A meal offering, grain offering, or gift offering (Hebrew: מנחה, minkhah), is a type of Biblical sacrifice, specifically a sacrifice that did not include sacrificial animals. In older English it is sometimes called an oblation, from Latin.
The Hebrew noun minkhah (מִנְחָה) is used 211 times in the Masoretic Text of the Hebrew Bible with the first instances being the minkhah offered by both Cain and Abel in Genesis 4. It is also used of Jacob's "present" to Esau in Genesis 32 and again of the "present" to the Egyptian ruler (in fact Joseph his son) in Genesis 43. In the King James Version of 1611 this was rendered as "meat offerings," since at the time the King James Version was written, meat referred to food in general rather than the flesh of animals in particular.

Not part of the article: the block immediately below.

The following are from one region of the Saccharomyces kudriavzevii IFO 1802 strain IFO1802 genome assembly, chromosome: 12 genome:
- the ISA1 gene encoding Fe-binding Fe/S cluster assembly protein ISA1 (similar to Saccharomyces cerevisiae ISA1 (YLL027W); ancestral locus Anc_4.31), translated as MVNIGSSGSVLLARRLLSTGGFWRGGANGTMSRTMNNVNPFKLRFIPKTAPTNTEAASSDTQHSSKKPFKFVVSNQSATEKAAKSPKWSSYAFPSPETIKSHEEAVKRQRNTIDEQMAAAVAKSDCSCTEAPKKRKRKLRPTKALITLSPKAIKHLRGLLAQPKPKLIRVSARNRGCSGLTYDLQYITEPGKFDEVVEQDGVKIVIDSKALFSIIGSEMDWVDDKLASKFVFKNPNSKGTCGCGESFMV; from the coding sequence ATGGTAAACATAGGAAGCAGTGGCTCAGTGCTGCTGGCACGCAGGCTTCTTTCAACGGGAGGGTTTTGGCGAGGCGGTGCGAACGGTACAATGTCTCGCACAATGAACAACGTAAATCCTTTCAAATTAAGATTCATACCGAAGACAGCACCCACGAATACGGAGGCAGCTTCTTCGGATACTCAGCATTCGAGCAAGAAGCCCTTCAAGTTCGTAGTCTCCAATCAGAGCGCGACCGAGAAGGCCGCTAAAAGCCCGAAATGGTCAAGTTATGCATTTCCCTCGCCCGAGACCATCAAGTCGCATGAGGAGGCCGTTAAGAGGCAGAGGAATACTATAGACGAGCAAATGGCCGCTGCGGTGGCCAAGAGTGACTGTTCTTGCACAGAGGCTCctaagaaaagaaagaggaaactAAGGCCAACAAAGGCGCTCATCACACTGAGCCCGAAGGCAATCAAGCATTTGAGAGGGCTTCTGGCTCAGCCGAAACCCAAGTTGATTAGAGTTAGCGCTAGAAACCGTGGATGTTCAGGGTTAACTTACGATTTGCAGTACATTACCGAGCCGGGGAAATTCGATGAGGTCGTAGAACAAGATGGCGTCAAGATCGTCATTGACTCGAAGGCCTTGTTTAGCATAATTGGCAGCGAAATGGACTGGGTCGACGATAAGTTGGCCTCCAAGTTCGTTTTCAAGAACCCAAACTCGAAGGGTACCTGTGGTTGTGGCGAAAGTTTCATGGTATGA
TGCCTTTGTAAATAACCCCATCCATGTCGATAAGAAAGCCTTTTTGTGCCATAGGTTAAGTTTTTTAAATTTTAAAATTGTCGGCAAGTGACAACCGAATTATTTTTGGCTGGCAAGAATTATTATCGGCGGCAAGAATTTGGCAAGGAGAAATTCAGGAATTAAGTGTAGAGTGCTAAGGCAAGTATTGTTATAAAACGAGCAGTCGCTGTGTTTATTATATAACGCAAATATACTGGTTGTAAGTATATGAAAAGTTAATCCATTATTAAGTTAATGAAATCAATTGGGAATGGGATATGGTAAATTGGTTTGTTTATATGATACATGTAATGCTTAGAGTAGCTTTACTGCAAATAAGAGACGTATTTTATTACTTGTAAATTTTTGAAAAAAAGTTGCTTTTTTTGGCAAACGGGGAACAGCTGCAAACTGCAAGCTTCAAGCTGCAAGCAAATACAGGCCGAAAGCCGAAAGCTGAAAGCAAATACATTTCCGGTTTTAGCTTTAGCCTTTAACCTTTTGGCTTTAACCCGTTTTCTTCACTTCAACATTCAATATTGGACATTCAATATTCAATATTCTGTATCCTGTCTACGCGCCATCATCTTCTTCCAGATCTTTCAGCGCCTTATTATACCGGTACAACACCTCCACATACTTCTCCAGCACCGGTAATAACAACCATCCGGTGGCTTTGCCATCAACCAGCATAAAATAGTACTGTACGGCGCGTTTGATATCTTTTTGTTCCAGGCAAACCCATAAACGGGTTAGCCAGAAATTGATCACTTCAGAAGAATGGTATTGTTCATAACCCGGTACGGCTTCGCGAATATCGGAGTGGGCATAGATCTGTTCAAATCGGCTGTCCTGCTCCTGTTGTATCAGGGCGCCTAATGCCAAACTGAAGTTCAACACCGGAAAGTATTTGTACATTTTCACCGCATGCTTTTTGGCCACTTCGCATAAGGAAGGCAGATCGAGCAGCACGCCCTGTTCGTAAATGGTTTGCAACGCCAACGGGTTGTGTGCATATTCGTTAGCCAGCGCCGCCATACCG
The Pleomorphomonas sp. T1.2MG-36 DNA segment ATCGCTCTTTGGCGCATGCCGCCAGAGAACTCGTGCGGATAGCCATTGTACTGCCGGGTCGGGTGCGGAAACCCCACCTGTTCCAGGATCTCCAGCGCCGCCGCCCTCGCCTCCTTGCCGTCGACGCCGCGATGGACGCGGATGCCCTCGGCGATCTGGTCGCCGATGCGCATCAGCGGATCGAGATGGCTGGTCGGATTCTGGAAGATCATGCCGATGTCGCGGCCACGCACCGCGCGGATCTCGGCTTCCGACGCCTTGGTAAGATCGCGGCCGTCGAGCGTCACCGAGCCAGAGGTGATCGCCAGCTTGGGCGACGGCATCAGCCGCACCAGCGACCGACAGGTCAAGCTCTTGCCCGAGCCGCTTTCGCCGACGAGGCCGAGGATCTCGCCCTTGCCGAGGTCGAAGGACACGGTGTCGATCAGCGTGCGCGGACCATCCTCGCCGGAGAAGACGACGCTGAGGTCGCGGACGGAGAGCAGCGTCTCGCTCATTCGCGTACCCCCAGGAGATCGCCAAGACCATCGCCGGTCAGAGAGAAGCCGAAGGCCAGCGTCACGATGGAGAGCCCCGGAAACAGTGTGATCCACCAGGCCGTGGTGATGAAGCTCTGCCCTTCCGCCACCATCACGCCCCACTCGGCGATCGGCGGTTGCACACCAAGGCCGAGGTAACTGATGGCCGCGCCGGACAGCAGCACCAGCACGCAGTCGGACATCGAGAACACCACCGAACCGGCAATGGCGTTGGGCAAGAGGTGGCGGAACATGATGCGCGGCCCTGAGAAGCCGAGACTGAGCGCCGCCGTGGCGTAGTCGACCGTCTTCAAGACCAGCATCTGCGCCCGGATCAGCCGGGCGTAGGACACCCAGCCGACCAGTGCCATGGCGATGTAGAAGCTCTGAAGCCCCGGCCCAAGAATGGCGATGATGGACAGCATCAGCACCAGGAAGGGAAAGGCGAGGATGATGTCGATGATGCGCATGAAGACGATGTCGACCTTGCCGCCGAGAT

Gift offerings were often made on their own, but also accompanied the burnt offering. Scholars[who?] believe that the term "gift offering" originally referred to all voluntary sacrifices, but that it later came to just refer to non-meat offerings.
The quintessential "gift offering" was one of grain (not just high quality flour), frankincense, and oil. The grain could either be raw and mixed with oil, or mixed with oil and cooked into unleavened bread, or cooked into wafers and spread with oil. According to tradition[clarification needed] ten such cakes of bread had to be made for each offering. A portion of this was then burnt on the altar, along with the frankincense, while the remainder was allocated to the priests, who were to eat it within the sanctuary.